MOONBOX Productions may be only a few years old, but they’ve shot to the top of the list of best fringe companies. (That’s “shooting the moon” in Hearts.) When you consider buying a Moonbox ticket, you know two things. First, they put their money where their heart is: Each time out, they partner with a non-profit community group. This fall it’s “Summer Search,” a national youth development group, now in Boston, to help low income teens make it to college.
Secondly, with Moonbox’s associate artistic director, Allison Olivia Choat, at the helm, you know odds are that the production will be first rate. Their BAREFOOT IN THE PARK (playing through Dec. 12th) is flat out hilarious with a game cast making the physical comedy the highlight of the show. Not that Neil Simon’s play isn’t funny on its own merits—it turns out to be much cleverer than I remembered it to be. (It’s been a hundred years since I last saw it.)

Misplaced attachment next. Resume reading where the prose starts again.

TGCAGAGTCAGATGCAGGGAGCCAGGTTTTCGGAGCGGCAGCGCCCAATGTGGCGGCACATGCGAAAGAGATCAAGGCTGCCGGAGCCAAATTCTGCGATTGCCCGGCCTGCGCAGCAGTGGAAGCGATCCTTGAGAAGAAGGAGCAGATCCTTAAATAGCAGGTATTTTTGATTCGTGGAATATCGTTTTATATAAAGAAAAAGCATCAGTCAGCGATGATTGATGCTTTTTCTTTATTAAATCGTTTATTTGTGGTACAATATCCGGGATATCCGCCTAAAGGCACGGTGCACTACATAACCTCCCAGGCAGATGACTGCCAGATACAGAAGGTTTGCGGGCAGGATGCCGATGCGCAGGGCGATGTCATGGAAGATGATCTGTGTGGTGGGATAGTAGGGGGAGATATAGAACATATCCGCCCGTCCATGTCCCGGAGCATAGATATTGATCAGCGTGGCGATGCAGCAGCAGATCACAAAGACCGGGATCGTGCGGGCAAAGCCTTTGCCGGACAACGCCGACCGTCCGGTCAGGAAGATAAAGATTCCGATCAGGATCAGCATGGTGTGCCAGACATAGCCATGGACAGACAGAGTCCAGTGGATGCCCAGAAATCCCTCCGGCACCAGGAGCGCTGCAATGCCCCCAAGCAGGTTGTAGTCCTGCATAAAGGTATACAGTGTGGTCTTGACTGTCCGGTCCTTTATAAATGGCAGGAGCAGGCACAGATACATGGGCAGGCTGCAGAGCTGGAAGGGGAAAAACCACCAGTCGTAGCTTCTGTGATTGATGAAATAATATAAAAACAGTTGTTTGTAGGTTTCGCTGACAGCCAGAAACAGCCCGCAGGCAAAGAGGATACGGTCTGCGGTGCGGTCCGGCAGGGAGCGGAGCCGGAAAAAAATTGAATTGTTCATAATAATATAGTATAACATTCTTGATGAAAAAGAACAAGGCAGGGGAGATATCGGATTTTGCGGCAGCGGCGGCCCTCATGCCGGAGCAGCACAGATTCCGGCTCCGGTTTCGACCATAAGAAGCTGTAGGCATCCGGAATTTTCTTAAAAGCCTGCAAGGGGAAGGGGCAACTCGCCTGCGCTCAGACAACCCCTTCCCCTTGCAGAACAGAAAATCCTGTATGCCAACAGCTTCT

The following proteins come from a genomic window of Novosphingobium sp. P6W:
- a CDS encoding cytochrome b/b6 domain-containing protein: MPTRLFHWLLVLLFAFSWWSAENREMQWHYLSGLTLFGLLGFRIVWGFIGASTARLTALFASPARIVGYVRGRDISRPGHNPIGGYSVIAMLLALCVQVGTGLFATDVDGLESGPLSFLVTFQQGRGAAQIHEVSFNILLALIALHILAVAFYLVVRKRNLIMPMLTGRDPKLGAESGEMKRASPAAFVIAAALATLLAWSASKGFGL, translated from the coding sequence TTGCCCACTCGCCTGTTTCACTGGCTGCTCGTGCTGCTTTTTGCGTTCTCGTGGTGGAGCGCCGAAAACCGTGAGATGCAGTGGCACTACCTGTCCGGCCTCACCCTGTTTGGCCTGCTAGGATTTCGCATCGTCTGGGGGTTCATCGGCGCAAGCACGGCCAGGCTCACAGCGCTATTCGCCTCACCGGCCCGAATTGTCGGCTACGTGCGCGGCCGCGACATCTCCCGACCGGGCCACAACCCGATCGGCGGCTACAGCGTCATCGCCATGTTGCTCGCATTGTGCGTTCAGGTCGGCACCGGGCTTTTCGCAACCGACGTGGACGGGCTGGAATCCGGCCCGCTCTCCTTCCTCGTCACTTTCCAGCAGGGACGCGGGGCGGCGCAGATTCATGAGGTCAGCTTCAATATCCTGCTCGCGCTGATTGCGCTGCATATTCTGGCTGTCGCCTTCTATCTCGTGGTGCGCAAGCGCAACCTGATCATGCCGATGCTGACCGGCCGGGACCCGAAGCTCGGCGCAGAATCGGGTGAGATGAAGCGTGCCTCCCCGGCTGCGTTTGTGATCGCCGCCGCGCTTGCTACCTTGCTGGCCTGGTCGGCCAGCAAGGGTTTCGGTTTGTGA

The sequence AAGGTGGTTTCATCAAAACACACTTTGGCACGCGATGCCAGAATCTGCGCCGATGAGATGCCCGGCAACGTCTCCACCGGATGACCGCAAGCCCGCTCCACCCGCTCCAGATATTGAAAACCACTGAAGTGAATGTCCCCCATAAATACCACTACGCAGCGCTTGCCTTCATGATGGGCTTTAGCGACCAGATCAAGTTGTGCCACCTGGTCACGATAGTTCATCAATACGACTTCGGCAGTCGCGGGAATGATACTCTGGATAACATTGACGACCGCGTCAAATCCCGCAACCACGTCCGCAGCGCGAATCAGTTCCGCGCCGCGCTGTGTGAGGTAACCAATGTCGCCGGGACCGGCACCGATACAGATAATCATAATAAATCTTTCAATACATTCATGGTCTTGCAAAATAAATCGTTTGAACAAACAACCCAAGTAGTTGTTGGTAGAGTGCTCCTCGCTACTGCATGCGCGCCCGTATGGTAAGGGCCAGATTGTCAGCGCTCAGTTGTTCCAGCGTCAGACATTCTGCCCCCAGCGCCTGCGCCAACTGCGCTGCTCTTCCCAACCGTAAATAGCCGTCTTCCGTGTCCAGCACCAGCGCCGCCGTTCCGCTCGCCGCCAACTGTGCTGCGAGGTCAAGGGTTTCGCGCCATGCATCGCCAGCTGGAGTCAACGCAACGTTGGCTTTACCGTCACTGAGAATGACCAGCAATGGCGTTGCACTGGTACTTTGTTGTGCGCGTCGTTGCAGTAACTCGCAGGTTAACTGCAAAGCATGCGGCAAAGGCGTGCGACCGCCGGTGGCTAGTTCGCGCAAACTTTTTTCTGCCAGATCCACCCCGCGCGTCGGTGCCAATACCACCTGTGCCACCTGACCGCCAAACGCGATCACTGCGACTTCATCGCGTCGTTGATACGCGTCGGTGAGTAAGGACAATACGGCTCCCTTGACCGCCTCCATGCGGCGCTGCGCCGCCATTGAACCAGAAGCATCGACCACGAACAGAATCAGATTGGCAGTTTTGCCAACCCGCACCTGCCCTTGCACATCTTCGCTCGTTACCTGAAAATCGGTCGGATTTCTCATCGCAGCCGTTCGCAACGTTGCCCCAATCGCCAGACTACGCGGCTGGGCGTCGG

Every character has their moment, their rhythm, their triumph in Simon’s smarty pants, “the honeymoon is over” comedy. Marisa Gold is adorable as the maddeningly impetuous bride. Sheriden Thomas is wonderfully acerbic as her doting, sardonic mom and Tom Shoemaker has a welcome transformation when he finally loosens up.
James Bocock (delivery man) and Andrew Winson (telephone installer) are thoroughly charming as the sympathetic workmen but it’s Phil Thompson who brings the comedy home (and the house down) as the epicurean “sheik of Budapest” who doesn’t take no for an answer.
Since he hasn’t paid his rent, he can only access his roof top digs from the ledge adjacent to the newlywed’s bedroom window. John Paul Devlin’s marvelous set (complete with working stovetop) allows us to look through the tall, side by side kitchen windows to see Thompson crossing the narrow ledge (and waving) like a Flying Wallenda. His performance is so delicious that you can’t wait for him to reappear.
I enjoyed every variation on the “exhausting five floor walkup” theme. Choat and company milk it like pros: Some fall flat on their face, some can hardly speak for lack of oxygen, another’s voice gets higher from the elevation. It’s terrific shtick. Just what this weary, frightened world needs right now: laughter to make you forget, for a short while anyway, that life is perilous.